Ambidextrous children more likely to have problems at school, say researchers
Monday, January 25, 2010
Researchers say that ambidextrous children are at greater risk of difficulties at school, language problems, and disorders such as attention-deficit hyperactivity disorder (ADHD) than those who are left-handed or right-handed. Dr Alina Rodriguez, from the School of Public Health at Imperial College, London, and a team of researchers from various European universities studied nearly 8,000 children from the north of Finland; 87 of these were ambidextrous (mixed-handed). Parents, teachers and the children themselves assessed language skills, academic achievement and behaviour. At ages 7 and 8, the ambidextrous children had double the rate of language problems and were twice as likely to have problems at school. At age 15 and 16, the proportion of those with ADHD symptoms was twice as many in the ambidextrous group, and their ADHD symptoms tended to be worse. Ambidextrous children in the study also had a higher rate of language problems.
The number of people who are ambidextrous is unclear, with estimates ranging from 1% to 5%. Scientists do not know why some people use both hands when the majority of people prefer to use one predominantly. The theory is that there is something different in the brains of ambidextrous people, although Rodriguez says that more work in the area is needed.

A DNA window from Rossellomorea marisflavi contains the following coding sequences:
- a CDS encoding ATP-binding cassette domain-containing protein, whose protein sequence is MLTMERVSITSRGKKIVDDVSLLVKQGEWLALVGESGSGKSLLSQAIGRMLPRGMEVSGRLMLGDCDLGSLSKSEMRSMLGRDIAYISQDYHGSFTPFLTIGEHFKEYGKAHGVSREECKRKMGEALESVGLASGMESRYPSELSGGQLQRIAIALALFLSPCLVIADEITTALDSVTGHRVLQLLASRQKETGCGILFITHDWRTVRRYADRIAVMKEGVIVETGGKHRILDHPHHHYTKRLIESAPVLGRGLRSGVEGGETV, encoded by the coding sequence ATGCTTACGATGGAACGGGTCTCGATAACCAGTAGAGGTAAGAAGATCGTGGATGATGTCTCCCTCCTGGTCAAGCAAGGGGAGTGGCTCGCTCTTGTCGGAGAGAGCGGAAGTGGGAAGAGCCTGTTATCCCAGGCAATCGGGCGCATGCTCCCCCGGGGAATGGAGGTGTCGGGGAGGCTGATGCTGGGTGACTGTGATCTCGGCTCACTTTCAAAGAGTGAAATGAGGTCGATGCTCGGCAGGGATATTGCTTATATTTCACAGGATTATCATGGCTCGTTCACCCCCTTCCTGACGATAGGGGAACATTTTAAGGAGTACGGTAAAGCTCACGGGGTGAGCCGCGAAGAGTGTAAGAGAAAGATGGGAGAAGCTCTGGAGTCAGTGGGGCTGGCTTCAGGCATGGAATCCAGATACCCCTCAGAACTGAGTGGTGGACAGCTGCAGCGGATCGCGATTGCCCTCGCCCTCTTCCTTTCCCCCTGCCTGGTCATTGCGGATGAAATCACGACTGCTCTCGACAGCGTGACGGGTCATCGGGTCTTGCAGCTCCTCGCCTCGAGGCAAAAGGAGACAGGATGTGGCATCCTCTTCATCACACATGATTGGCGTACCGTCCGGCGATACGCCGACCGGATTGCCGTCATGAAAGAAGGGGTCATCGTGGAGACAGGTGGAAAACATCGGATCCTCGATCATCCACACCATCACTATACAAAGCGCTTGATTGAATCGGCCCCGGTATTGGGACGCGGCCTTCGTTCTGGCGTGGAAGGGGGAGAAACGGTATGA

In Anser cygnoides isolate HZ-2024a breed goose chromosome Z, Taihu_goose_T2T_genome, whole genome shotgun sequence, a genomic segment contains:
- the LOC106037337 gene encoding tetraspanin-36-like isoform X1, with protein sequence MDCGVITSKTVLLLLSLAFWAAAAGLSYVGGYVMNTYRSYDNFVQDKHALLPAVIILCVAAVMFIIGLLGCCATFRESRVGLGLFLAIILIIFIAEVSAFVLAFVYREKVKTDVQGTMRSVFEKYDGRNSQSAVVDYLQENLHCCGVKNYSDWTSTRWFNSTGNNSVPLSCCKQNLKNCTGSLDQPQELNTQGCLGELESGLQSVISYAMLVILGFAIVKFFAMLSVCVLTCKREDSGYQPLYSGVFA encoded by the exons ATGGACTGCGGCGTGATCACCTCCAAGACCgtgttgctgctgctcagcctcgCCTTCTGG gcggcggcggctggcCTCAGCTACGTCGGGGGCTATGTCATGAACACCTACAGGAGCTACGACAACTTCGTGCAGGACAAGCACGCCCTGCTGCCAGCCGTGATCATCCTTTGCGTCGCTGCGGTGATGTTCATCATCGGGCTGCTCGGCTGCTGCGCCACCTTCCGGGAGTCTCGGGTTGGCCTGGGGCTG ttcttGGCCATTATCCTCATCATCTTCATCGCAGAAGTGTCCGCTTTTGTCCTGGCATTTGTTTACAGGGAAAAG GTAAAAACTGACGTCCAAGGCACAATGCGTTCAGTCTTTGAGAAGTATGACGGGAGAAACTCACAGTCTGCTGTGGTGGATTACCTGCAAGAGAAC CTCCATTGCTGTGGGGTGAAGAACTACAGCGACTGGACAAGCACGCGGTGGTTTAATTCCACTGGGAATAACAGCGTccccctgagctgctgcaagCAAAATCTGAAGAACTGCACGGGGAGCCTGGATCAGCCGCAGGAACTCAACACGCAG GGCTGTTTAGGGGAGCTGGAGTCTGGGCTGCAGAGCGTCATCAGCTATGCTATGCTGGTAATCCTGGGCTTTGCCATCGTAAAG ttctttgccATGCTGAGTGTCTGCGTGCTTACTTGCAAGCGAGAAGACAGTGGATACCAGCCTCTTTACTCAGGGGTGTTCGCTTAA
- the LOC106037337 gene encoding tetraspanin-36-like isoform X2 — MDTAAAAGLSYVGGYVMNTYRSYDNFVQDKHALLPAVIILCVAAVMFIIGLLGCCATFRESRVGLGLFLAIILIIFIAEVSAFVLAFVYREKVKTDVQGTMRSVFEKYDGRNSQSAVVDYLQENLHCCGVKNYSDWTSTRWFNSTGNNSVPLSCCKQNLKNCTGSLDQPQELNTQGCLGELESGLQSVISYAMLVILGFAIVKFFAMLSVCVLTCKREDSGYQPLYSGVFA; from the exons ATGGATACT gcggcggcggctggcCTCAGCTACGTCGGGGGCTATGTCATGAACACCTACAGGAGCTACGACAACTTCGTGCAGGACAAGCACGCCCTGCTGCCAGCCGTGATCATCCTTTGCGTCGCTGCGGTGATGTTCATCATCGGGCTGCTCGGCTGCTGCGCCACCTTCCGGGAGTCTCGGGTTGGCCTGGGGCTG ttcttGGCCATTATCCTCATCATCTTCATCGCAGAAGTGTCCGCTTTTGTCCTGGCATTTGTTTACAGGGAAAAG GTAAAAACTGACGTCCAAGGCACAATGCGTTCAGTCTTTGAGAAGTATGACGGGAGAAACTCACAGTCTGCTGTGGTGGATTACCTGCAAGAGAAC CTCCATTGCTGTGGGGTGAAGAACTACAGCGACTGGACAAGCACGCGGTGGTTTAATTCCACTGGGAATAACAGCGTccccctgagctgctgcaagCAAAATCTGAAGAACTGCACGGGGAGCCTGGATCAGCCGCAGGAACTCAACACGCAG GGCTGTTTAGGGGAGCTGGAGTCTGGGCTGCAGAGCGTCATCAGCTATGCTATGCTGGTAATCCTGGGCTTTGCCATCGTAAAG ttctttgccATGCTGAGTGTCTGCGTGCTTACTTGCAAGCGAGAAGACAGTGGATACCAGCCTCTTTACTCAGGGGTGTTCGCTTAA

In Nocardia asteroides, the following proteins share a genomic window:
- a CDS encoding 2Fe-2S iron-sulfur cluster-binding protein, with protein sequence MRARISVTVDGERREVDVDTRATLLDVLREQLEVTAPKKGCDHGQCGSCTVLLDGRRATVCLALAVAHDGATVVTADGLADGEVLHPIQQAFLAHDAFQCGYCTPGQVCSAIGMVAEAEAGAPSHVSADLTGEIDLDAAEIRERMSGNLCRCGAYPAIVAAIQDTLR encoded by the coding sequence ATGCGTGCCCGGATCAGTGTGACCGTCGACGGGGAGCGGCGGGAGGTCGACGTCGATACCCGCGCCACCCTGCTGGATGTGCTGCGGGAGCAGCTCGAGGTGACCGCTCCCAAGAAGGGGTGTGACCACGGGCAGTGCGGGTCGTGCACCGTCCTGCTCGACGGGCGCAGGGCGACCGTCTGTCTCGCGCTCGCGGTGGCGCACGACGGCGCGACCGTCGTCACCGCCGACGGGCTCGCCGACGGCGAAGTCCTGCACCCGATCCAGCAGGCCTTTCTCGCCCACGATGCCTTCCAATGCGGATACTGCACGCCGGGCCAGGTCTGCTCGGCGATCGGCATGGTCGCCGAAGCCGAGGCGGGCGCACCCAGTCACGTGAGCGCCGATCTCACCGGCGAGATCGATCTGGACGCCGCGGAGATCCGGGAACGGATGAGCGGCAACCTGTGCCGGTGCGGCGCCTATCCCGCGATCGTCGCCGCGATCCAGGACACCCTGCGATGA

A person who prefers using their right hand will have a more dominant left hemisphere of the brain, which is the part of the brain for language skills. Rodriguez and her researchers have suggested that the right hemisphere of the brain of an ambidextrous child is weaker compared to that of a right-handed child, increasing their susceptible to problems with attention. Previous suggestions about the causes of ADHD include the possibility that a person's right hemisphere has weaker function. Earlier studies have drawn links between dyslexia and being ambidextrous, and other studies are looking at the part that differences between the two sides of the brain play in language skills and psychosis.
Rodriguez emphasised that the research, published in the journal Pediatrics in the United States, did not show that all ambidextrous children would have such problems, pointing out that most of the children in the survey did not develop them. "Our study suggests that handedness is really a marker for atypical foetal brain development — showing that the brain is working in a different way to the norm", she said, adding that other studies have shown atypical brain development to be associated with extraordinary creativeness. She also suggested that the results may assist schools and health care workers in targeting children at risk of problems.
- Staff. "Ambidextrous children 'more likely to be hyperactive'" — , January 25, 2010
- Lister, Sam. "Ambidextrous children ‘at more risk of having learning difficulties’" — , January 25, 2010
- Shepherd, Jessica. "Ambidextrous children more likely to do badly at school, study finds" — , January 25, 2010